Khaled Hosseini's second novel is called `A Thousand Splendid Suns'. The title comes from a line in a 17th century Persian poem by Saeb-e-Tabrizi. The book tells the story of two Afghan women from different generations but ending up being the wives of the same man. While Hosseini's first best-selling book, The Kite Runner, is based about relationships among boys and men, his latest novel primarily relates the struggles of the fairer sex.
The opening sentence of the book reads, `Mariam was five years old the first time she heard the word harami.' It was not difficult to guess what harami meant, even though the meaning was revealed in subsequent paragraphs. In Malay, we know it as `anak haram'. In crude English it is `bastard'.
Hence begins the story of an illegitimate child who, with her mother, is sent to live as an outcast at an isolated dwelling outside her father's city. Her rich father comes to visit once each week but never makes the effort to bring her to his own house. Over the years, Mariam got curious and made the trip to the city on her own, in spite of protests from her mother. While she did find her father's big house, she did not manage to get invited inside. The experience shattered her hopes and the high regard she held for her father all this while.
Due to a turn of unfortunate circumstances, Mariam did finally get to come inside and in fact, stay at her father's house. But the respite was only brief. Her father decided to marry her off to a shoemaker from Kabul who was 20-years her senior. Mariam was only fifteen then.
The story goes on about Mariam's life as a wife in the city of Kabul during the years of the collapse of the Soviet-supported regime through to the period of infighting among the Mujahideen factions and finally during the reign of the Taliban. It was during the Mujahideen civil war period that the other Afghan girl Laila, comes into the picture. Laila became an orphan because a bomb had killed her parents. Mariam's husband had helped rescue her from the debris. Upon recovery, she ended up accepting the proposal to become the second wife. Mariam was of course, terribly upset by this but, really... what can she do? The relationship between the two wives began as enemies but as the years passed, the common mistreatment by the husband on both of them resulted in an alliance being formed.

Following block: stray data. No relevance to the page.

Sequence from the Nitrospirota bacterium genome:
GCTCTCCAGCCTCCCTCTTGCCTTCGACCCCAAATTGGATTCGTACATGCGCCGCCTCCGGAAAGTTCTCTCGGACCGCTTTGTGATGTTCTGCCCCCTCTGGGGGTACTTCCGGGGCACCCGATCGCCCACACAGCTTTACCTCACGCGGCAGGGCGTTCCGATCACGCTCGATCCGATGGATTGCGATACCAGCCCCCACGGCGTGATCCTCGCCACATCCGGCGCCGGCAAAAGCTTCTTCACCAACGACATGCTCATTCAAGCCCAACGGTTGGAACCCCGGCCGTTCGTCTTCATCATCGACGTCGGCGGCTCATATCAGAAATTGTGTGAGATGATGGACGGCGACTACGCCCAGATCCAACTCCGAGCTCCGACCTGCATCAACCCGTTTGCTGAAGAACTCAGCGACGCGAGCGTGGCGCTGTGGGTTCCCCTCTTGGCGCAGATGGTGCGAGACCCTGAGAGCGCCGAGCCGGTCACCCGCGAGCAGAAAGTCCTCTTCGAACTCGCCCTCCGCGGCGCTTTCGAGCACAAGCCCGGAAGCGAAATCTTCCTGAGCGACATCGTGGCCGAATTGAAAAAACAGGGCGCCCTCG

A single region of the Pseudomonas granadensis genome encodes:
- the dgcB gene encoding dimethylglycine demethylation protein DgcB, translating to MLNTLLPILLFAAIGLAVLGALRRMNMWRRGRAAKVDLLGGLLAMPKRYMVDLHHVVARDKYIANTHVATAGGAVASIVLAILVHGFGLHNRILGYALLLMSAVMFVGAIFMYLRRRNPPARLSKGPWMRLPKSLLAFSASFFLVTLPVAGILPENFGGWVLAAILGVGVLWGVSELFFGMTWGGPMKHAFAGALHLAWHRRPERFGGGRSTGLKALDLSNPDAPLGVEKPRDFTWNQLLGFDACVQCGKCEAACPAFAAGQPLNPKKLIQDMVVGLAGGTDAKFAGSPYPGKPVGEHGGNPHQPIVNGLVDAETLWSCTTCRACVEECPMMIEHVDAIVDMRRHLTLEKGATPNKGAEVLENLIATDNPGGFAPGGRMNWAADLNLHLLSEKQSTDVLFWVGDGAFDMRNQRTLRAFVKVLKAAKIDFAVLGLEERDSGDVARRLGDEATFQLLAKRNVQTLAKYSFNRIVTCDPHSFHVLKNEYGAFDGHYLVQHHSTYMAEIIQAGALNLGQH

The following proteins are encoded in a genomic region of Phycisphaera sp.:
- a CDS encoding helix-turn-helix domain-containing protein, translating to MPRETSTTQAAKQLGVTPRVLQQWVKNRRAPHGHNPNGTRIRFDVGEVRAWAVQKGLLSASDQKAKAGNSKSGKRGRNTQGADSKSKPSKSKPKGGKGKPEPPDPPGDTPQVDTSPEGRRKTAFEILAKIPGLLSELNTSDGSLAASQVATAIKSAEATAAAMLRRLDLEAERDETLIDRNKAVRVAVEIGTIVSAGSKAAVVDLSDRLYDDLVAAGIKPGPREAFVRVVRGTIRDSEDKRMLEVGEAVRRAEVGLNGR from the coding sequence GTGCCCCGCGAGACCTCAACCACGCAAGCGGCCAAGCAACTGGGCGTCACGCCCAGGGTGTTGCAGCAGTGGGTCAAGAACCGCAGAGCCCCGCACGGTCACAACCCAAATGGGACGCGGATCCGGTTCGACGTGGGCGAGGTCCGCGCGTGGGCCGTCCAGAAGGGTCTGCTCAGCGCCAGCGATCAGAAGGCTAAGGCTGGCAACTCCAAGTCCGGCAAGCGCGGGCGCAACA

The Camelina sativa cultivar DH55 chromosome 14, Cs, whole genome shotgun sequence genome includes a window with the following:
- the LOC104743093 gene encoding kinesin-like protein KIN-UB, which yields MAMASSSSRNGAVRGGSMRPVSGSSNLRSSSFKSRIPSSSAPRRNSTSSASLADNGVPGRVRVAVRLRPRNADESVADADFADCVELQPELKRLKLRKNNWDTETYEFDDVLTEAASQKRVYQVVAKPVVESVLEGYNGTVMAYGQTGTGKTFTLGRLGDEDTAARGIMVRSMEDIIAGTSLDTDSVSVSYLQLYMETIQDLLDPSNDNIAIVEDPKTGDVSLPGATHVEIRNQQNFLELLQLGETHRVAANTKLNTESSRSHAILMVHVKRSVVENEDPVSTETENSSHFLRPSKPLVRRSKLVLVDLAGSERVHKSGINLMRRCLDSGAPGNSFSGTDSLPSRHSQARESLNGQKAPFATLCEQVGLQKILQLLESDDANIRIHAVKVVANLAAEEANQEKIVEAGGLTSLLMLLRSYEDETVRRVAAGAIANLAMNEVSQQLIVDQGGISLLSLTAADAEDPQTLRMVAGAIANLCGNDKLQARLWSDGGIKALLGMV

I finished reading this book in three sittings. I liked Hosseini's fluid and smooth writing style. By smooth, I mean that there was never the need to stop reading at the end or mid-sentence, reverse and then re-read the sentence once or twice over just to understand its meaning.
Since part of the storyline is set in Afghanistan during the Taliban rule, Hosseini has included vivid descriptions about life as burqa-clad women during that period. The harsh and repressive treatment of women, in the name of religion, is very sad indeed. In any given conflict between man and woman, it is always the woman who is at fault. Surprisingly, in a postscript at the end of the novel, Hosseini clarified that this unequal treatment of women in his country was existent well before the Taliban took power.
Perhaps to sum up the situation, I quote the following words that Mariam's mother gave her as advice, `Learn this now and learn it well, my daughter : Like a compass needle that points north, a man's accusing finger always finds a woman. Always. You remember that, Mariam.'
`A Thousand Splendid Suns' is a really good book. Recommended.